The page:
Court ruling about shackles puts stress on judicial system

February 10, 2019 GMT

A recent state Court of Appeals ruling is changing how some defendants are presented in court for hearings.

In November, the court ruled that defendants being held in jails throughout Washington cannot be automatically brought before a judge in shackles, despite policies in many jails — including in Skagit County.

“It’s been the policy of the jail since I can remember that inmates are shackled for any court appearance except for sentencing and trial,” said Skagit County Chief of Corrections Don Marlow, whose career in law enforcement spans about three decades.

The ruling states that a judge must determine on a case-by-case basis whether a defendant should be shackled at hearings — which typically last minutes — prior to trial.


“We just have to make an individualized decision,” said Skagit County Superior Court Presiding Judge Brian Stiles.

Now, judicial systems throughout the state are coming up with ways to make sure all defendants are given the opportunity to appear before a judge who will determine whether or not they should be shackled during hearings.

In Skagit County, that means working through a backlog of about 250 defendants, Marlow said.

“It’s created an enormous amount of work for our (team),” he said. “We don’t have the staff really to deal with the issue.”

Determining who should be shackled and who shouldn’t requires time and money from all parts of the criminal justice system — from corrections deputies to lawyers and judges.

“We’re all trying to work through this and come up with the best solution possible,” Marlow said.


The issue of whether defendants should be shackled during hearings was brought to the appeals court by William Lundstrom, who was charged in Clallam County Superior Court in 2016 with two charges of unlawful possession of a controlled substance.

He appeared shackled during one of his hearings despite the objection of his lawyer, the November ruling states.

While Lundstrom ultimately pleaded guilty to those charges, he asked the Court of Appeals to determine if his rights had been violated because of the shackles he wore during hearings, according to the appeals court’s decision.

The state constitution states that in all criminal proceedings, “the accused shall have the right to appear and defend in person,” which includes having the right to assist their lawyer physically — including use of their hands — and mentally.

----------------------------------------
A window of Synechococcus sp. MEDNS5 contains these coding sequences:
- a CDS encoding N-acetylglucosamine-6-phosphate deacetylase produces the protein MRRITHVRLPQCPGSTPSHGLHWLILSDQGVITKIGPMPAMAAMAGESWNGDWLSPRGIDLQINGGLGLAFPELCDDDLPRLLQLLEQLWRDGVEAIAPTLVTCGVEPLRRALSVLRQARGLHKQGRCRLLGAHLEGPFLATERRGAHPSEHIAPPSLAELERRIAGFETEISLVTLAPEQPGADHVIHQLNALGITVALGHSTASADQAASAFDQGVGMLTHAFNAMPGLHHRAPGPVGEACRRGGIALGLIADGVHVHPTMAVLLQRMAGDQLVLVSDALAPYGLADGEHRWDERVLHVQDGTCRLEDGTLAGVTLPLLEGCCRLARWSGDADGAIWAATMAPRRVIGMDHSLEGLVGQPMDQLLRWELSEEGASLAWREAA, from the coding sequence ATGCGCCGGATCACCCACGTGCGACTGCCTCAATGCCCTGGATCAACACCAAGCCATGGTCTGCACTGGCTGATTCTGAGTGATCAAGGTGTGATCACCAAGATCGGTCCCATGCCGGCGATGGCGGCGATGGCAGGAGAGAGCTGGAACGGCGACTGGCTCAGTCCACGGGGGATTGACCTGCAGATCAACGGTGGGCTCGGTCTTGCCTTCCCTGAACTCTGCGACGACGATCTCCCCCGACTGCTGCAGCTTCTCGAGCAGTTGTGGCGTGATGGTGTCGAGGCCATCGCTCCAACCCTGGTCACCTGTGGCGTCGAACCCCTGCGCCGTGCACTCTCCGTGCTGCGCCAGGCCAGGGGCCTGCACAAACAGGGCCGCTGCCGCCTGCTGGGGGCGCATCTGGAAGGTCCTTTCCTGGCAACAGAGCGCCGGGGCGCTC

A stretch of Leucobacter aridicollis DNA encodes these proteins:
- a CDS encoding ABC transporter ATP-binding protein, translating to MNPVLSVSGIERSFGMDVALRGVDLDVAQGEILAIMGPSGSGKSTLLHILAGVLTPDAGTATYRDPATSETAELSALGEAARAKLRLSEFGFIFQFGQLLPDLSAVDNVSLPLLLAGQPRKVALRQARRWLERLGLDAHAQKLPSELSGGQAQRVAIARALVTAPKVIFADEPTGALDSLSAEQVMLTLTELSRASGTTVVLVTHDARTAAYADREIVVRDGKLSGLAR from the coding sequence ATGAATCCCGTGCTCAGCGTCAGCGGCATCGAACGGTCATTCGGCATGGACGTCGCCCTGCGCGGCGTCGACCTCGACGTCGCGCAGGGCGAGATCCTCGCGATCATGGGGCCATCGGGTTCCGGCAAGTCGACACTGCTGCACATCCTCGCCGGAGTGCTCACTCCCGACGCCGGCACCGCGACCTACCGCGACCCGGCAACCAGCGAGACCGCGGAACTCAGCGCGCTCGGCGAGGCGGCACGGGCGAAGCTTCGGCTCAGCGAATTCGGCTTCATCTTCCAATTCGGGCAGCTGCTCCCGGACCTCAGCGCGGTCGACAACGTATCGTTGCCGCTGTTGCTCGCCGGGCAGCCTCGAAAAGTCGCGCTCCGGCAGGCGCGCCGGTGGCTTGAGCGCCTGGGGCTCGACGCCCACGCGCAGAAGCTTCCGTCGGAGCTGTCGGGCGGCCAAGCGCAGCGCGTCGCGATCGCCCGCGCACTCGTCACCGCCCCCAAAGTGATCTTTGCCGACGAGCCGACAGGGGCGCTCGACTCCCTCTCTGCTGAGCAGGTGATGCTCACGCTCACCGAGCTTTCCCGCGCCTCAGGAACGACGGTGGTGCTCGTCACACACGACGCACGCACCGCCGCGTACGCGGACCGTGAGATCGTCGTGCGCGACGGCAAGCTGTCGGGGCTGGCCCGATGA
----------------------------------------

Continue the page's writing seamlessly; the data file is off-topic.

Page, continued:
“Lundstrom argues that his pretrial restraint violated his due process rights because the trial court failed to make an individualized determination on the necessity of restraints,” according to the ruling.


The judge on Lundstrom’s Clallam County case should have determined whether Lundstrom should have been shackled in the courtroom, instead of defaulting to the jail’s policy, according to the appeals court ruling.

That ruling set a precedent for other defendants throughout the state, putting in motion the process in which judges are now reviewing each case, old and new.

“The Court of Appeals clearly makes it the judge’s role to do,” Stiles said of the ruling. “And we have to abide by that.”

Stiles likened the process for determining whether shackles should be used to that of setting a defendant’s bail: Lawyers on each side make an argument and, based on certain factors, the judge sets bail at an amount deemed appropriate.

When making a decision, Stiles said judges take into account the charges; criminal histories, particularly whether there are any past violent offenses; gang affiliations; previous escapes or escape attempts; and the potential of the defendant to cause a disturbance or injury in the courtroom.

Judges also take into account jail records, which include whether defendants have been involved in fights while in custody.

“Some of these decisions are more easily made than others,” Stiles said.